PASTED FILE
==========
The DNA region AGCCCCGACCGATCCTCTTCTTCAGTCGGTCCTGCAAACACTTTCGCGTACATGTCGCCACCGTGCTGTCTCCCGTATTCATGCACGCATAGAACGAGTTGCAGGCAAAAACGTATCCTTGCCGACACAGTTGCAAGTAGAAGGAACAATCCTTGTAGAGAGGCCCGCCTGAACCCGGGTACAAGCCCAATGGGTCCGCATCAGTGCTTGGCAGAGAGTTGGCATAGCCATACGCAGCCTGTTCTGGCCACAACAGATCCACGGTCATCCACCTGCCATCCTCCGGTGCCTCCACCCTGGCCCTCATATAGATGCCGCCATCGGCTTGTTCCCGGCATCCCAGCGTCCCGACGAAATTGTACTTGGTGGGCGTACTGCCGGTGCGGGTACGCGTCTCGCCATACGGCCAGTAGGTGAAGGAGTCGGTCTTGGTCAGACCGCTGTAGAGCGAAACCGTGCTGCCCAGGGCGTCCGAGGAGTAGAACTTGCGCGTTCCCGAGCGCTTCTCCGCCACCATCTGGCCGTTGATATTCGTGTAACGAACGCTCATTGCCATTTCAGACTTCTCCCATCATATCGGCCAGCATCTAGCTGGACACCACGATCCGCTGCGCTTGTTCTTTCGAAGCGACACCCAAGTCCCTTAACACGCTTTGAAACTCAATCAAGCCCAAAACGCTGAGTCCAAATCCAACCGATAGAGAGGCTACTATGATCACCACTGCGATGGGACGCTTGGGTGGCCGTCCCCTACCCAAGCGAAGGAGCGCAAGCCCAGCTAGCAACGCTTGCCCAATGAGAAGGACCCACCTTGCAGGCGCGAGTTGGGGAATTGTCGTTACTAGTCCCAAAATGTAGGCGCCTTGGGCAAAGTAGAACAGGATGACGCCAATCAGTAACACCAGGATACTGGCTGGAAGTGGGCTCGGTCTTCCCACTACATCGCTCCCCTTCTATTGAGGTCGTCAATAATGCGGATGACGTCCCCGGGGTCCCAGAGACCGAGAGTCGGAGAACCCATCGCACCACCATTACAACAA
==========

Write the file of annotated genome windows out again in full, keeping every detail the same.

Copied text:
The DNA region AGCCCCGACCGATCCTCTTCTTCAGTCGGTCCTGCAAACACTTTCGCGTACATGTCGCCACCGTGCTGTCTCCCGTATTCATGCACGCATAGAACGAGTTGCAGGCAAAAACGTATCCTTGCCGACACAGTTGCAAGTAGAAGGAACAATCCTTGTAGAGAGGCCCGCCTGAACCCGGGTACAAGCCCAATGGGTCCGCATCAGTGCTTGGCAGAGAGTTGGCATAGCCATACGCAGCCTGTTCTGGCCACAACAGATCCACGGTCATCCACCTGCCATCCTCCGGTGCCTCCACCCTGGCCCTCATATAGATGCCGCCATCGGCTTGTTCCCGGCATCCCAGCGTCCCGACGAAATTGTACTTGGTGGGCGTACTGCCGGTGCGGGTACGCGTCTCGCCATACGGCCAGTAGGTGAAGGAGTCGGTCTTGGTCAGACCGCTGTAGAGCGAAACCGTGCTGCCCAGGGCGTCCGAGGAGTAGAACTTGCGCGTTCCCGAGCGCTTCTCCGCCACCATCTGGCCGTTGATATTCGTGTAACGAACGCTCATTGCCATTTCAGACTTCTCCCATCATATCGGCCAGCATCTAGCTGGACACCACGATCCGCTGCGCTTGTTCTTTCGAAGCGACACCCAAGTCCCTTAACACGCTTTGAAACTCAATCAAGCCCAAAACGCTGAGTCCAAATCCAACCGATAGAGAGGCTACTATGATCACCACTGCGATGGGACGCTTGGGTGGCCGTCCCCTACCCAAGCGAAGGAGCGCAAGCCCAGCTAGCAACGCTTGCCCAATGAGAAGGACCCACCTTGCAGGCGCGAGTTGGGGAATTGTCGTTACTAGTCCCAAAATGTAGGCGCCTTGGGCAAAGTAGAACAGGATGACGCCAATCAGTAACACCAGGATACTGGCTGGAAGTGGGCTCGGTCTTCCCACTACATCGCTCCCCTTCTATTGAGGTCGTCAATAATGCGGATGACGTCCCCGGGGTCCCAGAGACCGAGAGTCGGAGAACCCATCGCACCACCATTACAACAA